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Davis v. State Farm Life Insurance Co.

United States District Court, E.D. North Carolina, Southern Division

April 7, 2017

DEBRA J. DAVIS, Plaintiff,
v.
STATE FARM LIFE INSURANCE COMPANY, Defendant.

          ORDER

          LOUISE W. FLANAGAN United States District Judge.

         This matter is before the court on the parties' cross-motions for summary judgment, made pursuant to Federal Rule of Civil Procedure 56. (DE 55, 61). In this posture, the issues raised are ripe for ruling. For the reasons that follow, plaintiff's motion is granted in part and denied in part and defendant's motion is granted in part and denied in part.

         BACKGROUND

         Plaintiff is the alleged owner and beneficiary of a life insurance policy (the “policy”) issued by defendant on Brad Davis (the “insured”). Plaintiff initiated this action in Superior Court of New Hanover County, North Carolina on January 6, 2015, asserting claims against defendant arising from defendant's management of the policy. Specifically, plaintiff alleged that defendant engaged in unfair and deceptive trade practices, in violation of N.C. Gen. Stat. § 58-63-15(11) (“UDTPA”). Plaintiff also sought declaratory judgment “that the [p]olicy [o]wner and beneficiary may not be changed except upon request from the [p]olicy [o]wner.” (DE 1-1 at 9).

         Defendant removed the case on February 11, 2015, invoking this court's diversity jurisdiction under 28 U.S.C. §§ 1332 and 1446. Defendant then answered the complaint and moved to dismiss plaintiff's claims pursuant to Rule12(b)(6). In response, plaintiff filed her first amended complaint, causing this court to deny defendant's motion to dismiss as moot. Plaintiff's amended complaint reiterated her prior claims and asserted a breach of contract claim against defendant.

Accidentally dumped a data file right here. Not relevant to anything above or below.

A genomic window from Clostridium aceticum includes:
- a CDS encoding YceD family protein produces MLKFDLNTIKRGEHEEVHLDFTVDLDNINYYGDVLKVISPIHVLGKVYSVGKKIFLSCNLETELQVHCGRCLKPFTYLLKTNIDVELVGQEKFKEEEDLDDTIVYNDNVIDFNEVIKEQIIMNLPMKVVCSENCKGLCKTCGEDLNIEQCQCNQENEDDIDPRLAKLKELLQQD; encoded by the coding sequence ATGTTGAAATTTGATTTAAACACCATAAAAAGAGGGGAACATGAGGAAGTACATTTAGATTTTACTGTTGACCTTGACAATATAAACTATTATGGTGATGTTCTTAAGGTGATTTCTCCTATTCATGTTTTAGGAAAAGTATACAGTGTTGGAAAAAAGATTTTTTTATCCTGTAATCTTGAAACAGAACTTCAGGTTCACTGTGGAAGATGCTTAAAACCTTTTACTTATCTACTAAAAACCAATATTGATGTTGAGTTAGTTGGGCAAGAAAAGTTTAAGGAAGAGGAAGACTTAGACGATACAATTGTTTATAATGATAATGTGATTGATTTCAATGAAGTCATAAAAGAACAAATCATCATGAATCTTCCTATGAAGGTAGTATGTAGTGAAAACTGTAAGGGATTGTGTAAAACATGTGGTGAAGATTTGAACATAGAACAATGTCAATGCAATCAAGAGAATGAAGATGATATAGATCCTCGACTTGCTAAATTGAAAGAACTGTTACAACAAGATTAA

On April 16, 2015, defendant answered plaintiff's amended complaint and moved for judgment on the pleadings on plaintiff's breach of contract and UDTPA claims. Before the court could address defendant's motion, plaintiff moved for leave to file a second amended complaint, which the court granted over defendant's objection. At that time, the court also denied defendant's motion for judgment on the pleadings as moot.

         On August 24, 2015, plaintiff filed the instant second amended complaint. The second amended complaint reasserts plaintiff's UDTPA and breach of contract claims and clarifies certain relevant facts, and amends her claim for declaratory judgment. Plaintiff now seeks declaratory judgment that she “is the [o]wner and beneficiary of the [p]olicy, that [she] must be immediately restored as the beneficiary of the [p]olicy, and that [she] may not be removed as beneficiary of the [p]olicy without [her] consent.” (DE 33 at 9).[1] Plaintiff also seeks monetary and compensatory damages, as well as trial by jury.

         Defendant then renewed its motion for judgment on the pleadings, seeking dismissal of plaintiff's breach of contract and UDTPA claims. The court granted defendant's motion on February 18, 2016, leaving plaintiff's claim for declaratory judgment the sole remaining claim.